At a time when many resourceful banks are seeking profitable niches to supplement profits squeezed by low rates and the Great Recession’s aftereffects, the First National Bank of Hutchinson in central Kansas continues to enjoy success in a specialized business it began serving 50 years ago: farm management.
What began with the bank’s trust department managing farm assets exclusively for customers morphed into managing land for noncustomer absentee landowners and has grown steadily to where Farm Management Services is a separate arm of First Wealth Management. It oversees more than 230,000 acres in 73 of Kansas’ 105 counties and in nearby Colorado, Nebraska, Oklahoma and Texas. It is the sixth-largest farm management business in the nation and the largest in Kansas, according to the bank’s website, and involves a group of seven farm management professionals plus support staff.
For owners including individuals, families, investors, trusts, universities and foundations, this team, employing more than 1,000 farm operators, manages a wide variety of operations, including field crops (wheat, milo, corn, soybeans, alfalfa, sunflowers, cotton, canola and other specialty crops), dryland and irrigated crops, pasture, rangeland and cattle herds, oil and gas leases, wildlife management and government farm programs.
According to Tedd Kimmel, who heads up Farm Management Services, the largest farm managed for one landowner is approximately 40,000 acres with several hundred farm tenants. “However, this is not the norm, as the average size of the farm we manage would range from 80 acres up to 320 acres,” he adds. “In contrast, the smallest farm under management is a nine-acre tract of farmland.”
Kimmell, a senior vice president of First National, joined the bank in 1981 and was promoted to manager of Farm Management Services in 1995. He manages farms in central and southwest Kansas for the bank, and owns and manages a diversified family farm with cow/calf and stocker cattle operations.
Four new farm management professionals were added to the team during the farm boom years from 2008–2012, and Kimmel points out that since 1962 Farm Management Services has had consistent growth and added staff as needed. “As more generations are removed from the actual farming we are seeing them turn to professional farm management for help with their farms,” he says. “It is a growing business for us.”
The unit’s marketing approach is essentially word of mouth through satisfied customers. “We provide the same service whether you own a small farm or a multi-thousand acre irrigated farm,” he explains. There is competition from other banks and independent farm managers, but he suggests most bank trust and wealth management departments do not have professional farm managers on staff that are trained in the specific area of farm management. “It also takes economies of scale to make this a profitable venture,” he says.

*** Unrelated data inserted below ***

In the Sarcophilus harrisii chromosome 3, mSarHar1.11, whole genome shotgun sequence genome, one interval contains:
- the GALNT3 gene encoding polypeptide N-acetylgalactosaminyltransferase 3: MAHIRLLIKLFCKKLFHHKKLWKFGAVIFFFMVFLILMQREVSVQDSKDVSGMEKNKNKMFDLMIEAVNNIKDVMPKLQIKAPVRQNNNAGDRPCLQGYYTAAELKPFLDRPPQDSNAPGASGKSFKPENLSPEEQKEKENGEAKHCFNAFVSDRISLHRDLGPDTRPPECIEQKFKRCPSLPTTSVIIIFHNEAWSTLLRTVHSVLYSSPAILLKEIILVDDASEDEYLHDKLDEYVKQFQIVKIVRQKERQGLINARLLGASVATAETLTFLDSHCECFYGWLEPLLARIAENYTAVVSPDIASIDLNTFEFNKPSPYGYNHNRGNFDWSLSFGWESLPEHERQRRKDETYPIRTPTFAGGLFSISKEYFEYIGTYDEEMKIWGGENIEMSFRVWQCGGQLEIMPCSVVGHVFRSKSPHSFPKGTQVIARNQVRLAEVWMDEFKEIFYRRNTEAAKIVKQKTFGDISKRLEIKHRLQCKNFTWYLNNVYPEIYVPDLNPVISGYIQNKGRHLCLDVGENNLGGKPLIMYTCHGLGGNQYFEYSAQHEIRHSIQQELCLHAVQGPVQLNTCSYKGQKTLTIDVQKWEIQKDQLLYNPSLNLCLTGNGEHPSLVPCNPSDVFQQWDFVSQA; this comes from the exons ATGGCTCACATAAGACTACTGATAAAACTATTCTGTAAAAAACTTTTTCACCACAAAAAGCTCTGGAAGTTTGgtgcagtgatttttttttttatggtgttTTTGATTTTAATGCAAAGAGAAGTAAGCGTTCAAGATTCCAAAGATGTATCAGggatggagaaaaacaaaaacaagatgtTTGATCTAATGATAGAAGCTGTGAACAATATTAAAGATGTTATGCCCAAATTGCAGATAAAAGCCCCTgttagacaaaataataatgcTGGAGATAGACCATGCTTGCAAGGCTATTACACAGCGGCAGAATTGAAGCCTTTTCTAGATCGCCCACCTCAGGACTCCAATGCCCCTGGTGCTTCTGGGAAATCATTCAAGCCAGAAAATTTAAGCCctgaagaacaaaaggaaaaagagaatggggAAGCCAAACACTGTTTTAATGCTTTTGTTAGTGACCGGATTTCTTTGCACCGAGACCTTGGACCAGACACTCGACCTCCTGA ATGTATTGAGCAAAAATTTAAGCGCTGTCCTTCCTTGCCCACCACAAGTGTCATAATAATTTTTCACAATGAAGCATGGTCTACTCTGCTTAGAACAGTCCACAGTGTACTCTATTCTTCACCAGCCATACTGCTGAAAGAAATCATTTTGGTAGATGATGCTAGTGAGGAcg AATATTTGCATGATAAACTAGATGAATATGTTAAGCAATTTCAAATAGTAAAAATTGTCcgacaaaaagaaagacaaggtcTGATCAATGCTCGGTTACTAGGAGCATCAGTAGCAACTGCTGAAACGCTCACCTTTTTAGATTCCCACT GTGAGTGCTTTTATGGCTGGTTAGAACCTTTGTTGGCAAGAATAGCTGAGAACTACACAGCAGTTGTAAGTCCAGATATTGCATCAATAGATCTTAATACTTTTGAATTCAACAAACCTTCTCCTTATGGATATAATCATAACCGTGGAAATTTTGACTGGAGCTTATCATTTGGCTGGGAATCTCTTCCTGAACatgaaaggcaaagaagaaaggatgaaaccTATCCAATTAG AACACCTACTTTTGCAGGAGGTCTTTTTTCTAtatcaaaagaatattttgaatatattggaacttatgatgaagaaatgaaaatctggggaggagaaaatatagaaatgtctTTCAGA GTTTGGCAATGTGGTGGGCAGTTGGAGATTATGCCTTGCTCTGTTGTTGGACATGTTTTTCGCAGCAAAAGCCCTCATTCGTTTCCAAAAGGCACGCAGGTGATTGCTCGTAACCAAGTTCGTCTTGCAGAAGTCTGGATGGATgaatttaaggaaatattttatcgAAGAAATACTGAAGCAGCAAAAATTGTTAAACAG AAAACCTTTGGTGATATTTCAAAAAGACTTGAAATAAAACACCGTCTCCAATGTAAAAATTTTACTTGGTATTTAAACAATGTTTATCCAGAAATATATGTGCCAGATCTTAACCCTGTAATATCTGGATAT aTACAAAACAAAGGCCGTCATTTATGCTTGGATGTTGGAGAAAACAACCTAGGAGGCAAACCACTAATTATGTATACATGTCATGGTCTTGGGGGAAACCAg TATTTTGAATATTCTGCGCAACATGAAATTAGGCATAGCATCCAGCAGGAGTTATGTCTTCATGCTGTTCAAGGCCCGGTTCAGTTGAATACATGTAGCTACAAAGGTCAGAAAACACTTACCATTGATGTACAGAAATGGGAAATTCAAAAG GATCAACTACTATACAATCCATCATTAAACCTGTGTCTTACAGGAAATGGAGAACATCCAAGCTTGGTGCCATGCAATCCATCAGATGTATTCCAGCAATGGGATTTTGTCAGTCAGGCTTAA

Other banks have been in it, notes Keith Hughes, CEO of First National, which is majority owned by descendants of one of the founders, drugstore operator E. L. Meyer, and has assets of $580 million as of Sept. 30. “I would say that up until the last few years it was a fairly low-margin business, just as farming for the most part has been kind of a low-margin business when you had wheat at $3, corn at $2 or $2.25,” he says. “And so some actually exited the business or they turned it over to somebody else.”
More might think about getting into it with the farm climate being much better today than it was a few years ago, Hughes concedes. “But it’s also a fairly hard, difficult business to enter if you haven’t been in it for some time,” he adds. Essentially, Farm Management Services works for a 10 percent fee on gross farm income. But additional revenue is derived from managing oil and gas, appraisals and consulting, according to Kimmel.
When a landowner contracts with the First National unit, a long list of services is available, including the following: select top-qualified operators; execute individual annual leases with each operator; determine individual cropping system; develop grain marketing plan; maintain farm compliance with FSA and NRSC; develop and maintain conservation plans; develop high-efficiency, low-pressure irrigation systems; evaluate most-efficient energy-input cost; utilize crop insurance for risk management; insure buildings and provide liability insurance; maintain and provide income and expense records; direct management of custom farms; pay real estate taxes; analyze expenses to ensure lowest input cost; make personal visits to the farm followed by written reports with photographs; evaluate pasture stocking and rental rates; provide continued education in the latest farming technology.
Looking ahead, Hughes sees “a business we really like and want to continue to develop as much as we possibly can.” He believes there is going to be strength in the farm sector for the foreseeable future, not only in terms of the revenue side, but also because of the aging farm population. “Every year they get a little older,” he says. “It just means that every year there are probably going to be a few more acres that will come into that absentee ownership space where they are going to need solutions. We’re glad we have a department that can handle that.”
Bill Poquette is editor-in-chief of BankNews.
Copyright (c) December 2013 by BankNews Media